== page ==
Values for Cronbach's alpha were calculated for the four component questions of PSYCHLOPS at each of the three time points of the study. For all those completing the pre-therapy version, the alpha value was 0.81 (95% CI, 0.77 to 0.85); during-therapy the alpha was 0.85 (95% CI, 0.82 to 0.89); post-therapy the alpha was 0.88 (95% CI, 0.85 to 0.91). These values indicator satisfactory internal reliability.

Linearity of change scores

Measurements were compared pre-therapy, mid-therapy and post-therapy (after the final session). The mean change in total PSYCHLOPS score after completion of therapy (−9.4; 95% CI's, −10.0 to −8.9) was almost exactly twice that at the mid-therapy time point (−4.6; 95% CI's, −1.07 to 0.73), P = 0.71. There is therefore no evidence of a deviation from linearity. These results are based on multiple imputation estimates (20 imputations) and random-effects maximum likelihood regression.

PSYCHLOPS validation scores

Two calculations of validity were conducted. We found a significant correlation between overall change recorded on PSYCHLOPS and self reported change, Spearman's rho, 0.60 P<0.001. Similarly, we found a significant correlation between self and therapist reported recovery, Spearman's rho, 0.61, P<0.001.

Discussion

Main findings: during-therapy version of PSYCHLOPS

The introduction of a during-therapy PSYCHLOPS outcome measure has resulted in a number of advantages. Firstly, the during-therapy measure boosted the proportion of patients with valid change scores from 56.7% to 81.5%, because change data, derived from the during-therapy scores, were available even when patients did not complete a post-therapy measure. Secondly, PSYCHLOPS remains highly responsive to change and change can now be measured using PSYCHLOPS at intervals during therapy without having to wait until completion of therapy. The change during therapy was consistent with a linear model of change: using all five different methods to handle missing values, the change occurring up to the mid-point of therapy was almost exactly half the overall change for each method. Thirdly, the characteristics of patients dropping out of CBT mid-therapy can be determined using the during-therapy questionnaire – they were similar in age and gender to completers but had lower pre-therapy and during-therapy PSYCHLOPS scores.

The three domains of PSYCHLOPS followed a similar change pattern. The largest effect sizes were noted for the Problem domain. Although there was some overlap of confidence intervals, the effect size of the Problem domain was significantly larger than that of the other domains, implying that the Problem domain makes the dominant contribution to the high responsiveness to change of PSYCHLOPS.

The during-therapy version of PSYCHLOPS provided additional information on new problems arising during the course of therapy. We had been concerned that new problems might be less responsive to therapy and might overshadow the recovery in the original problem. Our findings, particularly the identical effect sizes for change at the end of therapy, suggest that the appearance of new problems during therapy did not hamper overall recovery. Moreover, the magnitude of new problems arising mid-therapy was significantly smaller than scores elicited at the outset for the original problems. Interestingly, patients who declared new problems during therapy were significantly more likely to complete therapy than those who did not.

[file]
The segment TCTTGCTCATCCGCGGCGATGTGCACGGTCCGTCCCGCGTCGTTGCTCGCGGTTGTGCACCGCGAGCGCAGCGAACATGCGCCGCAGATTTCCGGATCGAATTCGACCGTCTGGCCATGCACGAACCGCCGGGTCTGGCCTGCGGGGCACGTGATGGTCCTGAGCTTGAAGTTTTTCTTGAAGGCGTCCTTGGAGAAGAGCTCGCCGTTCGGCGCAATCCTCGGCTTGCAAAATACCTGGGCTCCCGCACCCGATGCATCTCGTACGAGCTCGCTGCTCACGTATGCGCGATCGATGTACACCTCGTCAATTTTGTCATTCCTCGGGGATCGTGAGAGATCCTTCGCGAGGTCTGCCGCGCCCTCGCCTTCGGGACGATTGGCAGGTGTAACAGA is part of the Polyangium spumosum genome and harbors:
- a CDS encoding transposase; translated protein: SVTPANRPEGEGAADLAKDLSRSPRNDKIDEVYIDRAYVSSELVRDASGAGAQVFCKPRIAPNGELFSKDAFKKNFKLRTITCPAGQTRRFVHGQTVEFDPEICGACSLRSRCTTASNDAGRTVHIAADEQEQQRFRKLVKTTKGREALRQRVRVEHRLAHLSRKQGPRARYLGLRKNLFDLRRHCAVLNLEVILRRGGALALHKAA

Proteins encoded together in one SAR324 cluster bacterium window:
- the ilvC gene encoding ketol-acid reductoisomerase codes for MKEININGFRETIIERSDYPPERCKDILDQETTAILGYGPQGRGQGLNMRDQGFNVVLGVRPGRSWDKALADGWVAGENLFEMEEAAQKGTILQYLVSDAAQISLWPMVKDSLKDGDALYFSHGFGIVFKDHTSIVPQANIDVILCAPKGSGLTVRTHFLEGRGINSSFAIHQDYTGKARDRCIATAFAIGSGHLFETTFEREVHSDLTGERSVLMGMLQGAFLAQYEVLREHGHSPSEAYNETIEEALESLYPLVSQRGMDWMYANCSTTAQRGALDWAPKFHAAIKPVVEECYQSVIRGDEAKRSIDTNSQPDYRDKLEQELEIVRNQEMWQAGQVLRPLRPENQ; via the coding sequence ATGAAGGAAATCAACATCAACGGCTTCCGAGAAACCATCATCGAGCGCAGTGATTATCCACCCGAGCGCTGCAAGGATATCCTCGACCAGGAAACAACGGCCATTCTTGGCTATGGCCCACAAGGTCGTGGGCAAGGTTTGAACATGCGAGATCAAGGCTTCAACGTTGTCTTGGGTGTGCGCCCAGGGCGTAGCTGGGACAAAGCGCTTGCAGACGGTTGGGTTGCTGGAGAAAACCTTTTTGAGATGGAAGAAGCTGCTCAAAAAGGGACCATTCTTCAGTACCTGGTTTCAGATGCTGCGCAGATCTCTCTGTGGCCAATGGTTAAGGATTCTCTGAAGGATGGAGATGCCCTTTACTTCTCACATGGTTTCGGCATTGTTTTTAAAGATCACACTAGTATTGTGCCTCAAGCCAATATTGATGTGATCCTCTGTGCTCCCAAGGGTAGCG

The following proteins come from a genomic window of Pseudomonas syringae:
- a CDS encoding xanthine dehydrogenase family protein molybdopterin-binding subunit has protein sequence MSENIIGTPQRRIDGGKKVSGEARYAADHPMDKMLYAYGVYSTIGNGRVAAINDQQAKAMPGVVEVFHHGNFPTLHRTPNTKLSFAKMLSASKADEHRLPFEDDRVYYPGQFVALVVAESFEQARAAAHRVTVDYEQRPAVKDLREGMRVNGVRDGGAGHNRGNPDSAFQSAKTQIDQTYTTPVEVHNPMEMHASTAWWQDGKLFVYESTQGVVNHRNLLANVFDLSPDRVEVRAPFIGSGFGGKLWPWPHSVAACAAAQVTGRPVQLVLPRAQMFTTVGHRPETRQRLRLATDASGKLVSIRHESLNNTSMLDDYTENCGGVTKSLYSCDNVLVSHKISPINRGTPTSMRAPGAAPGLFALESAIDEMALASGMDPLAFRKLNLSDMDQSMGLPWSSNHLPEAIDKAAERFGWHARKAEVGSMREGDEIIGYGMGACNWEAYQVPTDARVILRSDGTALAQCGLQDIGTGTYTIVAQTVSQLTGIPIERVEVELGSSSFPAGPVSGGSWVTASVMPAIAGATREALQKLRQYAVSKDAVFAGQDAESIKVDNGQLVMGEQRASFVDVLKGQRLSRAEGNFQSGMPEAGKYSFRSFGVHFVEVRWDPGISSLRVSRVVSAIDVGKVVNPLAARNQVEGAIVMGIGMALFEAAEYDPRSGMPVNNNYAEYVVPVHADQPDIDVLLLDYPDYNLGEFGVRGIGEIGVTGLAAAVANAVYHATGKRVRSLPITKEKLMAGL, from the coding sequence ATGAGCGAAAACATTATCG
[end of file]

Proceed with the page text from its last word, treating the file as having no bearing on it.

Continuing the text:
Interpretation of missing values: sensitivity analysis

Given that data attrition in studies of talking therapy can reduce the final dataset by two-thirds [4], we planned a rigorous analysis based on five different methods following best practice recommendations for handling missing data [11], [12]. There were no significant differences (based on overlapping confidence intervals) between analysis based on the sample of ‘completers’, the sample of ‘starters’, nor the analyses generated by two imputation techniques. We had postulated beforehand that confining our analysis to those who completed therapy might produce an over-optimistic assessment of effect size. This was not borne out by the results. The striking similarity between the effect sizes calculated in four ways provides some support for the robustness of these estimates. The high level of agreement between the imputed and non-imputed methods suggests that the Missing Completely At Random assumption is reasonable in this study and that methods based only on completed data may be reliable.

The fifth way of calculating effect size was based on ‘LVCF’. As such, it replaces missing values on the assumption that no further recovery nor deterioration will take place. In reality, this is likely to generate a highly cautious interpretation of the effect size since natural recovery of problems would be expected without any intervention and we had little evidence of deterioration in the sample who remained in the study (with the exception of just one case out of 142). As expected, the effect sizes based on this method of calculation were smaller. It is probably best to consider the value derived from LVCF of 2.26 (1.9, 2.6) as a cautious under-estimate of the effect size. The true mean effect size for the whole group is likely to lie closer to the value found by the other four estimates.

In summary and in alignment with the original aims, our study involving the use of the new during-therapy questionnaire has generated more data with lower data attenuation rates than in earlier studies confined to pre- and post-therapy analysis and has enabled multiple imputation methods to be used to generate putative missing values and reinforce interpretations of change scores.